Tuesday, February 23, 2010

Mercury Dental Fillings

The use of mercury in dental fillings is a type of "killing us softly." Most of us know people who have had so-called "silver amalgams" and many appear healthy. Because people have fillings and because these people do not have clearcut signs of serious adverse health affects as a direct result of such fillings, people assume they are totally safe. Wrong. The American Dental Association, after all, makes it claim that fillings are safe because they have been placed in the mouths of so many people for so many years. They even threaten dentists who suggest removal of mercury fillings for health reasons as unethical and at risk of having their license revoked. Too many dentists, in turn, are proponents of mercury fillings because they are cheap and durable, which ultimately adds to their business. I brought the concern of mercury toxicity up with one hygienist who remarked, if these fillings are toxic, then I will be the first to have them removed. Of course, I highly doubt she was tested for heavy metal toxicity, so how would she otherwise know if she was toxic from heavy metals? In any case, I did what I believed was correct for my health. I had a dentist remove a toxic substance and replaced it with a less toxic substance. That's all.

Mercury, which comprises 50% of the metal fillings, is highly toxic. It is my opinion that the mercury in fillings should not be placed in our mouths. Period. There are better alternatives, such as resin composites and porcelain. I am willing to pay extra for these products because I care about my health. In fact, I just had all 7 fillings replaced with resin composites in the past 2 months, while also following a heavy metal detoxification protocol to decrease the toxic load of the mercury in my body caused by these fillings, which have been in my teeth for the past 20 years. I use "HMD," which stands for heavy metal detox. It is a bit expensive, but worth it in my opinion. (HMD has been tested through a 3-year double blind study to reduce the load of toxic metals. Of course, the dentists and medical professionals like to suggest that any 'natural' product that has not undergone rigorous testing can be considered quackery, while medicine put on the shelves often have side effects, needing the drugs to be recalled years later for serious adverse side affects. Don't get me wrong, companies of supplements often push their products out of greed, just like Big Pharma. But just because a product has not been shown to be highly effective in highly controlled, double-blind research studies is not a reason to dismiss it....if only the medical authorities were educated on nutrition, they would be in such a better position to help patients with chronic health ailments!)....Okay, I am going on a tangent here and HMD has been proven to be effective....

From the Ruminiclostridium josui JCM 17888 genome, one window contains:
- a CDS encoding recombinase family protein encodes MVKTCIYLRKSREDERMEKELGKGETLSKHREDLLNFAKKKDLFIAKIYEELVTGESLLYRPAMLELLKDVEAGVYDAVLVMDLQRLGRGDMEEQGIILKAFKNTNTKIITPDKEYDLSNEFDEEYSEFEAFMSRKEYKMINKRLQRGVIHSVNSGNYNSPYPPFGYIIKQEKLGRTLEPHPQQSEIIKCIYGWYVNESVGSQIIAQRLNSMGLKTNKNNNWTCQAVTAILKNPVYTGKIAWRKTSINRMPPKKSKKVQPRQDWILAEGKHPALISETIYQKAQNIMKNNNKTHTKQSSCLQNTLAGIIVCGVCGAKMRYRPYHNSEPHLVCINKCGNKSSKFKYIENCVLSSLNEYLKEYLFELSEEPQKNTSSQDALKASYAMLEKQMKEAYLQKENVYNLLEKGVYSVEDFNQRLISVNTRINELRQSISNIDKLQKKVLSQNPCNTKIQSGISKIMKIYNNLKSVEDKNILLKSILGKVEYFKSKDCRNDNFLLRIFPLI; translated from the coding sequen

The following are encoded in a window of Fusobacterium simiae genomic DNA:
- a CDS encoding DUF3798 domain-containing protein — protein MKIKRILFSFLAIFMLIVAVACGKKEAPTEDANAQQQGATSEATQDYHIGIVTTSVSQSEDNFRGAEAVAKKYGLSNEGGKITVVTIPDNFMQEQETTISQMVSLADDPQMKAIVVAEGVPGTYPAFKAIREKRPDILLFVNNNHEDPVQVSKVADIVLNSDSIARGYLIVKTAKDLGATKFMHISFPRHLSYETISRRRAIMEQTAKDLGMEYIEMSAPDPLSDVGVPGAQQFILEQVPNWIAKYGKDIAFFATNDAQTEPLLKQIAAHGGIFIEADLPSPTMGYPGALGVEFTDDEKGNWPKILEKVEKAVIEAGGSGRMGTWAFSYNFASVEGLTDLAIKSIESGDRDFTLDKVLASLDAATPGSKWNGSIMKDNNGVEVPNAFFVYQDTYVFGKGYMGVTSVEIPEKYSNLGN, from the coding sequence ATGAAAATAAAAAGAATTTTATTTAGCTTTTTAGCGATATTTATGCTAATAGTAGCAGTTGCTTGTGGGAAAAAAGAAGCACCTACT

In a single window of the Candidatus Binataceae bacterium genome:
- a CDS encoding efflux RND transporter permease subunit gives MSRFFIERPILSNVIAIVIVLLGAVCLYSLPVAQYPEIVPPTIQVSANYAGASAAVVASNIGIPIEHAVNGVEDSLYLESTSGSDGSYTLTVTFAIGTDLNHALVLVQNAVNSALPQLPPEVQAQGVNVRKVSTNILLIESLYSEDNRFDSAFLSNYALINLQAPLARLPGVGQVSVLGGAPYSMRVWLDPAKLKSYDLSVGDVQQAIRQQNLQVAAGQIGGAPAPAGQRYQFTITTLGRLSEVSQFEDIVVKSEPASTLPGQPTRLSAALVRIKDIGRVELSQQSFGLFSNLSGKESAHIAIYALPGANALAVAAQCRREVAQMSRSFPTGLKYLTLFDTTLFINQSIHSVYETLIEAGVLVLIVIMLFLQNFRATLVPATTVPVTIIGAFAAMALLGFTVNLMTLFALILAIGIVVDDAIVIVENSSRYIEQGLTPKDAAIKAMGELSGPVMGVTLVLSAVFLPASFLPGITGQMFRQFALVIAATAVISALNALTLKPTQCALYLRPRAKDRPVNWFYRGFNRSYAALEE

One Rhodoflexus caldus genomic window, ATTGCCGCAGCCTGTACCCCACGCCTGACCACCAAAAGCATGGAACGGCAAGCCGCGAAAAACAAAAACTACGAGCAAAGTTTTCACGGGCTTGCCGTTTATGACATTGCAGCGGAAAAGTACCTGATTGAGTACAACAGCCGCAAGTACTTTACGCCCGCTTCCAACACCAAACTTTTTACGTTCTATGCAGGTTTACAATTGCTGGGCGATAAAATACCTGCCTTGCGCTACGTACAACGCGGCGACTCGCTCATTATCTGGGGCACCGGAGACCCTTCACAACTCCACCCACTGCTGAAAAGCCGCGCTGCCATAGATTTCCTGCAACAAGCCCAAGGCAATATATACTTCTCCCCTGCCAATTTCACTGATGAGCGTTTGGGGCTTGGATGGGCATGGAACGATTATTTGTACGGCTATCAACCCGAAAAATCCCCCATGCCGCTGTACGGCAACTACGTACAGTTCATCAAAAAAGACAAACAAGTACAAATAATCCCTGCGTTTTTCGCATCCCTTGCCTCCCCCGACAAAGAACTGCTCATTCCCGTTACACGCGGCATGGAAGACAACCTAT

Mercury in amalgam fillings results in the release of 17 micrograms per day per filling. That's quite a bit if the average person has 8 fillings. Having just 4 fillings leads to a higher level of mercury in our bodies per day than is recommended as a safe and acceptable level by the World Health Organization. There are significant neurological problems associated with mercury, and it is highly absorbable into the bloodstream and all body tissues. In response to such concerns, Germany, Austria, Sweden and Norway have banned and/or significantly curtailed the use of mercury dental amalgams. Good for them. California has issued statements suggesting possibile toxicity from mercury to pregnant women and Canada, from what I recall, recommends no more than 4 mercury fillings for adults.

Bottom line: Go to an environmental or biological dentist who practices mercury-free dentistry. If you have such fillings, get them removed in a safe manner following a careful protocol. I personally used activated charcoal before and after the restorations, as well as a vitamin C flush, after they were done, in accordance with the recommendations of one dentist. I cannot state that the removal of such fillings have had a profound impact on my health, although I have noticed some improvement with respect to nasal inflammation, and I am only less than one week post-restorations. But I am well aware of concerns with mercury amalgams. It is just good sense to put only biocompatible materials in one's mouth. Doing anything else, despite the financial feasibility (or financial benefit to a dentist through increased business), can be potentially harmful.